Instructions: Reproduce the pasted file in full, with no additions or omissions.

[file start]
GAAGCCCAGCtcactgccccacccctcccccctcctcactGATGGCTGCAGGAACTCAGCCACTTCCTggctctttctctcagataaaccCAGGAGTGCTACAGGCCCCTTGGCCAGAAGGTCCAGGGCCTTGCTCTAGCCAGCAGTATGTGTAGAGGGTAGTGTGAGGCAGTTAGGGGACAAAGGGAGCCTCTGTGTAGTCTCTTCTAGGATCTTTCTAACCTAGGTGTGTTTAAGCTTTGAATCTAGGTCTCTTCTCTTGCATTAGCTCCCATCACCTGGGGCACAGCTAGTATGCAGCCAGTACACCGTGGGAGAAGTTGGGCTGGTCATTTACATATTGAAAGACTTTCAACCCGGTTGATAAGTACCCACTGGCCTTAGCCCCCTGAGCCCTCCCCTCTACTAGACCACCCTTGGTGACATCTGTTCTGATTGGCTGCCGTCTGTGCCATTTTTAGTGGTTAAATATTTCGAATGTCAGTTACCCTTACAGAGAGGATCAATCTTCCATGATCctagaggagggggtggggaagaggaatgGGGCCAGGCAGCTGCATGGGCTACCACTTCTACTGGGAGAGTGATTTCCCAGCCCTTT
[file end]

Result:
GAAGCCCAGCtcactgccccacccctcccccctcctcactGATGGCTGCAGGAACTCAGCCACTTCCTggctctttctctcagataaaccCAGGAGTGCTACAGGCCCCTTGGCCAGAAGGTCCAGGGCCTTGCTCTAGCCAGCAGTATGTGTAGAGGGTAGTGTGAGGCAGTTAGGGGACAAAGGGAGCCTCTGTGTAGTCTCTTCTAGGATCTTTCTAACCTAGGTGTGTTTAAGCTTTGAATCTAGGTCTCTTCTCTTGCATTAGCTCCCATCACCTGGGGCACAGCTAGTATGCAGCCAGTACACCGTGGGAGAAGTTGGGCTGGTCATTTACATATTGAAAGACTTTCAACCCGGTTGATAAGTACCCACTGGCCTTAGCCCCCTGAGCCCTCCCCTCTACTAGACCACCCTTGGTGACATCTGTTCTGATTGGCTGCCGTCTGTGCCATTTTTAGTGGTTAAATATTTCGAATGTCAGTTACCCTTACAGAGAGGATCAATCTTCCATGATCctagaggagggggtggggaagaggaatgGGGCCAGGCAGCTGCATGGGCTACCACTTCTACTGGGAGAGTGATTTCCCAGCCCTTT